Growing up, Dijiba said she didn’t have a great relationship with food. She grew up eating canned food, fast food and everything “unhealthy.” 

“When I went vegan, my skin totally cleared up,” Dijiba said.

The idea for the cookbook came from her dream of possibly opening a restaurant one day. She already loved food and found a passion for cooking after becoming a vegan. 

“People think when you’re vegan, you can’t enjoy food,” Dijiba said. 

Dijiba self-published her first book ever, “Millennial Vegan,” in August, and from there, Dijiba submitted two copies to the Clark County Public Library for people to check out. Dijiba said she tried to put a lot of her personality into her cookbook, which has more than 20 recipes, adding humor and sarcasm into the book.

“It’s like if I was with you, and you were like my friend or my homegirl, and I’m telling you what to do,” Dijiba said. “It feels very personal. And it’s easy to understand… I’m not having you put a gazillion different spices that you can’t find from all over the place from Whole Foods. No, it’s simple. Anyone could probably make anything that I put inside of there.”

Dijiba said the book is also available on Amazon as an e-book or hard-copy for $6.99. Dijiba’s book even appeared on PETA’s “Must-Have Vegan Cookbooks of 2019.”

Dijiba said the actual process of writing the cookbook took only two weeks; though, it was a hectic two weeks, she said.

With hardly any money to invest into the project, Dijiba said she just did the best she could, and she’s proud of the end result.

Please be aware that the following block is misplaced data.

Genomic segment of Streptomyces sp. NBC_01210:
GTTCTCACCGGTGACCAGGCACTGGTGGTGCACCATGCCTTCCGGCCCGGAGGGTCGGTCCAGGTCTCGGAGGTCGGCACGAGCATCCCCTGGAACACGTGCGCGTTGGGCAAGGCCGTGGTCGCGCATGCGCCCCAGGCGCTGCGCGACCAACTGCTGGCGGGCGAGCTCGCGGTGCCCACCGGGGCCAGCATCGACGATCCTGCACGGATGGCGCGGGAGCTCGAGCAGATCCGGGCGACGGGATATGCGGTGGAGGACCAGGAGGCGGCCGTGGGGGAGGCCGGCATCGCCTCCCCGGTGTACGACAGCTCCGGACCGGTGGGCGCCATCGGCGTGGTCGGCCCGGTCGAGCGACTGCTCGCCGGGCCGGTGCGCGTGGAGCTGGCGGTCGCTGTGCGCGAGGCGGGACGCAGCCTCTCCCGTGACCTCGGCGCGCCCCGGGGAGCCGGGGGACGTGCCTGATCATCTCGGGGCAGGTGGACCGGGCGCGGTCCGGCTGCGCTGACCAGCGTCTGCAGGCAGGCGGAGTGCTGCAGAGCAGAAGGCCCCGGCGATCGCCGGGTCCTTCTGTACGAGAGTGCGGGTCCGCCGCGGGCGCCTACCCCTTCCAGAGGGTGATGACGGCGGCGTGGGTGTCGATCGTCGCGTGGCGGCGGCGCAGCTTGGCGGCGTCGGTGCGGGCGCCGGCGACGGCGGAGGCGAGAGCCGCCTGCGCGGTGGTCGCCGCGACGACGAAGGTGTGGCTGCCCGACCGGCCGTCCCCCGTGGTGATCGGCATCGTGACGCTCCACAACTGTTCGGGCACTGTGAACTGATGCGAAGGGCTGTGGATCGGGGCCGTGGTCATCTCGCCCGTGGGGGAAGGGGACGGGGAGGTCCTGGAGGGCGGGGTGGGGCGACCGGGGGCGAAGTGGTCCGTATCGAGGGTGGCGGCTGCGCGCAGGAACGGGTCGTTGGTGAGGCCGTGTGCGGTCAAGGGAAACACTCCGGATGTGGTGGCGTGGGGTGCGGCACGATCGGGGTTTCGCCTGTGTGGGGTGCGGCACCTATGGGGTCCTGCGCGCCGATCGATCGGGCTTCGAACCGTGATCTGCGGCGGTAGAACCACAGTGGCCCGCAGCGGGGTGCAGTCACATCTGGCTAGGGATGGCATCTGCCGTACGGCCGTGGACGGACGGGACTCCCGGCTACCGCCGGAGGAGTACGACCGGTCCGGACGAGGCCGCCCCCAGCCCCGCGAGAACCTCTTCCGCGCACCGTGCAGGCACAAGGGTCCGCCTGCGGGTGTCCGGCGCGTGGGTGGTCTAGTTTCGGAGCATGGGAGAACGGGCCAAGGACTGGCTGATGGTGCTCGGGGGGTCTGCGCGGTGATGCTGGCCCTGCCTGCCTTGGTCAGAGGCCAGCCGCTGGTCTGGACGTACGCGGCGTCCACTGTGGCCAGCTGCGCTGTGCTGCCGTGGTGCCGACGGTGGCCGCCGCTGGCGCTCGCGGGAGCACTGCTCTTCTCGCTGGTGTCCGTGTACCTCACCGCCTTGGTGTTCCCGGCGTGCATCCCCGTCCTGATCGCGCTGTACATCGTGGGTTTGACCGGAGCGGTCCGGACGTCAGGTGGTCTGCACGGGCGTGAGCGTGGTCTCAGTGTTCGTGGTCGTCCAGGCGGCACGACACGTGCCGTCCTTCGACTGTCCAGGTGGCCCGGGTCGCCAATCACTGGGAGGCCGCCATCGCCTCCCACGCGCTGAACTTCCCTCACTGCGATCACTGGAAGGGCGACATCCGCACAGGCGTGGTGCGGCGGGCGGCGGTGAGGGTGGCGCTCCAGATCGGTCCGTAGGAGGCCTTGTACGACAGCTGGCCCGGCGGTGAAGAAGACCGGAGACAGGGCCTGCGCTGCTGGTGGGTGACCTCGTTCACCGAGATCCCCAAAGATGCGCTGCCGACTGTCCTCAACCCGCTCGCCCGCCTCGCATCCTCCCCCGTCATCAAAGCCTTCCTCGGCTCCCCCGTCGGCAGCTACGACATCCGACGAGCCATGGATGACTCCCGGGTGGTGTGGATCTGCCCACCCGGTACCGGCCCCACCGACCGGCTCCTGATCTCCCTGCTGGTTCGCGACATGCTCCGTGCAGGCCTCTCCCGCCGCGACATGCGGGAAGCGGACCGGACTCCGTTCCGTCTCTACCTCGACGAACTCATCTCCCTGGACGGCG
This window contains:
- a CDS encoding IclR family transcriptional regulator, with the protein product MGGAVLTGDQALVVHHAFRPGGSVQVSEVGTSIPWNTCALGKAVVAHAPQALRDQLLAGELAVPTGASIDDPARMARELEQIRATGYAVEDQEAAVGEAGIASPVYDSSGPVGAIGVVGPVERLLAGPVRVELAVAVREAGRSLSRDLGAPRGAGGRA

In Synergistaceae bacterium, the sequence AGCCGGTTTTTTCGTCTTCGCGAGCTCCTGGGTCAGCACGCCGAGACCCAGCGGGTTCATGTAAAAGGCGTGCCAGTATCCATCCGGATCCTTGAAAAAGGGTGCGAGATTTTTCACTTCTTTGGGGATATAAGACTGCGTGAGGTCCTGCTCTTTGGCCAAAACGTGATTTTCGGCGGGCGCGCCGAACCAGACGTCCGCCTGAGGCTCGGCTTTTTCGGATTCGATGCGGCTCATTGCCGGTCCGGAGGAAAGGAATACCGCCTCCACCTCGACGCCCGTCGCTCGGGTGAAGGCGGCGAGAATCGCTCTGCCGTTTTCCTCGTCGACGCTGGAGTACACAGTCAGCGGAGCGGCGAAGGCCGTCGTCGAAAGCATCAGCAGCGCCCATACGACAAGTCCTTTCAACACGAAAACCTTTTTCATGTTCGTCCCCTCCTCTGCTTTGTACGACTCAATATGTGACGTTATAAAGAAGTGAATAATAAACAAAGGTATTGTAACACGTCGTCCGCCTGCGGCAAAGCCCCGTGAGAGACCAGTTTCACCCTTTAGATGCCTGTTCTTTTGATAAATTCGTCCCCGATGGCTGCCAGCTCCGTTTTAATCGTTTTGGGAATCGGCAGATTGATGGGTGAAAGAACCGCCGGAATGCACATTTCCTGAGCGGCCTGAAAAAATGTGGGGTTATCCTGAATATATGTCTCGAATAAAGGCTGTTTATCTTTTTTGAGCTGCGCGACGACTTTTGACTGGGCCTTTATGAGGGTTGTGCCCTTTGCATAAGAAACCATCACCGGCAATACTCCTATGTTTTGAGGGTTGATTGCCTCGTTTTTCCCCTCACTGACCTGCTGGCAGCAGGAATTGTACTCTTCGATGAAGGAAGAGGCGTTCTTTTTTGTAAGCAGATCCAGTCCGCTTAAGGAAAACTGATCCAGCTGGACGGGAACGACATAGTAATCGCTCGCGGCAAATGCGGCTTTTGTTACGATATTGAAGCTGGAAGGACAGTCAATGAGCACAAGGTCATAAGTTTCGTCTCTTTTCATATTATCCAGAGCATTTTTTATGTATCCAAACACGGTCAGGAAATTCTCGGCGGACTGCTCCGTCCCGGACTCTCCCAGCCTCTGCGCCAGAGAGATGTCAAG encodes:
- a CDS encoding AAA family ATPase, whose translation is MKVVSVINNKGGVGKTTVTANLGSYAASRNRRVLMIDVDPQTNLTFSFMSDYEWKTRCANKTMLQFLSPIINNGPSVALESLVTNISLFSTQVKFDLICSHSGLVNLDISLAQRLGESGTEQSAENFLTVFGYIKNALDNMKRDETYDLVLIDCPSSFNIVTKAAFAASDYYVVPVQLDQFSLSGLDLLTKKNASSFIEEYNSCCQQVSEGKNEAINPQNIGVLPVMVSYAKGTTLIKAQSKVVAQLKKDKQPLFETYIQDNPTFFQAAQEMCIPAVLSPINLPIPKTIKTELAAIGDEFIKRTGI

“I’m not gonna say I have the most amazing book in the world because I’m not delusional,” Dijiba said. “It was the best I can do, that I could do… I’m proud of my book. I’m proud of what I made. I didn’t have a lot of stuff to make it, and the fact that it’s even out is crazy.”

Dijiba said she hopes to show people there are different types of vegans out there; and she never wants to push veganism onto anyone, but she hopes vegans and nonvegans find tasty recipes in her cookbook. She said her nacho recipe is one nonvegans will probably enjoy, and her personal favorite is the mac and cheese.

As for what’s next, Dijiba said she’s unsure. She hopes to be an entrepreneur, be her own boss and perhaps travel. She’s also working on a website where she writes monthly horoscopes, called Ghetto Astrology at She also hopes to share her art more.

“I’m just in a period of self discovery,” Dijiba said.

About Lashana Harney

Lashana Harney is a reporter for The Winchester Sun. Her beats include schools and education, business and commerce, Winchester Municipal Utilities and other news. To contact her, email or call 859-759-0015.